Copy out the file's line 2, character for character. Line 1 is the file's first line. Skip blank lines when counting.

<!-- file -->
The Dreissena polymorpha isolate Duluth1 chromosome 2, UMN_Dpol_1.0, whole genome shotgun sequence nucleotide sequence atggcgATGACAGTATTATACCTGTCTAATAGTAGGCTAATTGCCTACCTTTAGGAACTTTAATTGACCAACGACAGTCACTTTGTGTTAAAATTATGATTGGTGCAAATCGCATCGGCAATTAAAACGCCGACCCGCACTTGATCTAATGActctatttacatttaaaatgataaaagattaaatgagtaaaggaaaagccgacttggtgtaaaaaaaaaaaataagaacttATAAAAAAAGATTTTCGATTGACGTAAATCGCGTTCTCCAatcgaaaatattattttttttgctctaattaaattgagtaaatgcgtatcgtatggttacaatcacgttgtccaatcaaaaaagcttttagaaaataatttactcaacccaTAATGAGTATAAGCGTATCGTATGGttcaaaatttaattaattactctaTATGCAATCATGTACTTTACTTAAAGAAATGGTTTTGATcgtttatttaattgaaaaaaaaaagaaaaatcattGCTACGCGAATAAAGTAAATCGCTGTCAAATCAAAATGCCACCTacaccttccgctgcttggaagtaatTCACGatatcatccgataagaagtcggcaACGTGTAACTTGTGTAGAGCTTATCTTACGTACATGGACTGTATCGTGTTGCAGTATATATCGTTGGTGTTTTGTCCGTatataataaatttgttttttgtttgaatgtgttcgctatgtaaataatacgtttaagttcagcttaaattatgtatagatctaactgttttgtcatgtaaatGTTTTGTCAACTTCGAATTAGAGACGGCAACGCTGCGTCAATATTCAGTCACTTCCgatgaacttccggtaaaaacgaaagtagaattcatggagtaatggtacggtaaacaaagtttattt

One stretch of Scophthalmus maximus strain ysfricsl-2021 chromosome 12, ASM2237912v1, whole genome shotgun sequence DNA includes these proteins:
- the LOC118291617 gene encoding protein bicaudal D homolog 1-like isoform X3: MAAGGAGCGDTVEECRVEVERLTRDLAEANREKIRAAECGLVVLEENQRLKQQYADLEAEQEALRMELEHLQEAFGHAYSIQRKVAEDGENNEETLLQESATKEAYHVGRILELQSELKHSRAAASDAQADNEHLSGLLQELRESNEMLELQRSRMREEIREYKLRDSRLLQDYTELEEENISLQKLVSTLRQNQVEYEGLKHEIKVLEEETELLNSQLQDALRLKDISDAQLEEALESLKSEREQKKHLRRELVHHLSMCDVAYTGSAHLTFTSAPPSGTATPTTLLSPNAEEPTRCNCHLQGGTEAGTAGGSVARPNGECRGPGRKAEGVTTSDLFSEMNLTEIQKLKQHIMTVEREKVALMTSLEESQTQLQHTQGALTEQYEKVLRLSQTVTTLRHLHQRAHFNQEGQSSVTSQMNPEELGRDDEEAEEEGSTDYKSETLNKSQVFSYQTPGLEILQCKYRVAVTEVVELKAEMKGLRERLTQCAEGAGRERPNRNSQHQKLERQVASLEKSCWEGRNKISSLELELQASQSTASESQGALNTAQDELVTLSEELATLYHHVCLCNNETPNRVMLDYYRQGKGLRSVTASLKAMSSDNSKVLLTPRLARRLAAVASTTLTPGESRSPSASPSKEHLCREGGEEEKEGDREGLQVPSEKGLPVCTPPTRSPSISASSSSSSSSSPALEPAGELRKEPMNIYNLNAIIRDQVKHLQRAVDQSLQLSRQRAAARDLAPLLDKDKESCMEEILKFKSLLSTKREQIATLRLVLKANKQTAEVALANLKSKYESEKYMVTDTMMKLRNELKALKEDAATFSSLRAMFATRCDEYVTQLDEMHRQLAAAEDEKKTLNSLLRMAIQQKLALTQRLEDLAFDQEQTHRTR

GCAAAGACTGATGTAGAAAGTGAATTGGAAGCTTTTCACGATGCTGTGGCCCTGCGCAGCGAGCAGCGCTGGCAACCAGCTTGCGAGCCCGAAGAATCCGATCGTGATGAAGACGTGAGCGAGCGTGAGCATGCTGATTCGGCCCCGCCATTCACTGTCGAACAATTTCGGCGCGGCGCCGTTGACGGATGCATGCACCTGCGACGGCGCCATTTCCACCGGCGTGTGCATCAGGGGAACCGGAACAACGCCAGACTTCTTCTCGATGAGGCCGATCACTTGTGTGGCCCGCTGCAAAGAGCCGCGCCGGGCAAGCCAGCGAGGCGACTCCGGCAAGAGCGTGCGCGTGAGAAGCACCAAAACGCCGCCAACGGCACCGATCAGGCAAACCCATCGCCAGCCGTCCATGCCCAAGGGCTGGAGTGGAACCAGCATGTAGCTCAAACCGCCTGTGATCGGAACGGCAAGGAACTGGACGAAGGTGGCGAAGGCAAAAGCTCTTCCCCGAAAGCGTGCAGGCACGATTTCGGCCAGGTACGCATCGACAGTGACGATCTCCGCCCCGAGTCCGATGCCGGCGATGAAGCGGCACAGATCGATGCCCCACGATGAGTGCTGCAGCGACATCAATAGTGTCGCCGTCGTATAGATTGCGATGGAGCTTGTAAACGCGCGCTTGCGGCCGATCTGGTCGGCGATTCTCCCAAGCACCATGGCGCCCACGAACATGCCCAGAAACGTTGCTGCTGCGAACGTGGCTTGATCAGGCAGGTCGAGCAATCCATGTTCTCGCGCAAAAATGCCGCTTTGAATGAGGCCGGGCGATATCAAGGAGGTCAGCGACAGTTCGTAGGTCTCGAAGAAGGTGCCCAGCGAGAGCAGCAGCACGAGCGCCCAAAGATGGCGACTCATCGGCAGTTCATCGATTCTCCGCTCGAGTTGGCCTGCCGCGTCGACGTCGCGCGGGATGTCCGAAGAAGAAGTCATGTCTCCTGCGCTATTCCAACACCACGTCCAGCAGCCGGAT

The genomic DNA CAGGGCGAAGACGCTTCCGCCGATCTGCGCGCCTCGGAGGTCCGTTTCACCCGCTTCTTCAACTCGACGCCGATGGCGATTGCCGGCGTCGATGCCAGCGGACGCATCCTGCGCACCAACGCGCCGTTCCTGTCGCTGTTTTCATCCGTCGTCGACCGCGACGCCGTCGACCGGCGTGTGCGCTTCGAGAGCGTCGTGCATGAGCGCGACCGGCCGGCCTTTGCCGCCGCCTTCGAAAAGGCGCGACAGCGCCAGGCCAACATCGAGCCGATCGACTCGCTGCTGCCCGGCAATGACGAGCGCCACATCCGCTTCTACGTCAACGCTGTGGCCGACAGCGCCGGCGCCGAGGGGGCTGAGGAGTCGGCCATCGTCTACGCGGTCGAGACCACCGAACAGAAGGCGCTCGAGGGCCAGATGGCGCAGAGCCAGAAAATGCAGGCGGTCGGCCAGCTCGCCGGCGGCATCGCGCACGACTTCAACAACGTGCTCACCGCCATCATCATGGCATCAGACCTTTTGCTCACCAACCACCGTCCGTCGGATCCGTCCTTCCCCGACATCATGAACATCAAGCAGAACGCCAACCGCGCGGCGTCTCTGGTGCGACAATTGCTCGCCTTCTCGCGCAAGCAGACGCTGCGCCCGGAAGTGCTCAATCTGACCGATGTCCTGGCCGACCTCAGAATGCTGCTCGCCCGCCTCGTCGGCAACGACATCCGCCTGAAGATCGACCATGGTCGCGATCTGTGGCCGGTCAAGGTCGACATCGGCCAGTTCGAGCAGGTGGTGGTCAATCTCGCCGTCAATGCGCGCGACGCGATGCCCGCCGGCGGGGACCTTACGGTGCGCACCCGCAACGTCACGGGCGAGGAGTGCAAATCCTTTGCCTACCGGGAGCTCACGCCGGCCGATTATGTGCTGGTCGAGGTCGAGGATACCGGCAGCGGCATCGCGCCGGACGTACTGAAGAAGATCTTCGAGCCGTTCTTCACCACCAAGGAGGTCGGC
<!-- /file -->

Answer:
One stretch of Scophthalmus maximus strain ysfricsl-2021 chromosome 12, ASM2237912v1, whole genome shotgun sequence DNA includes these proteins: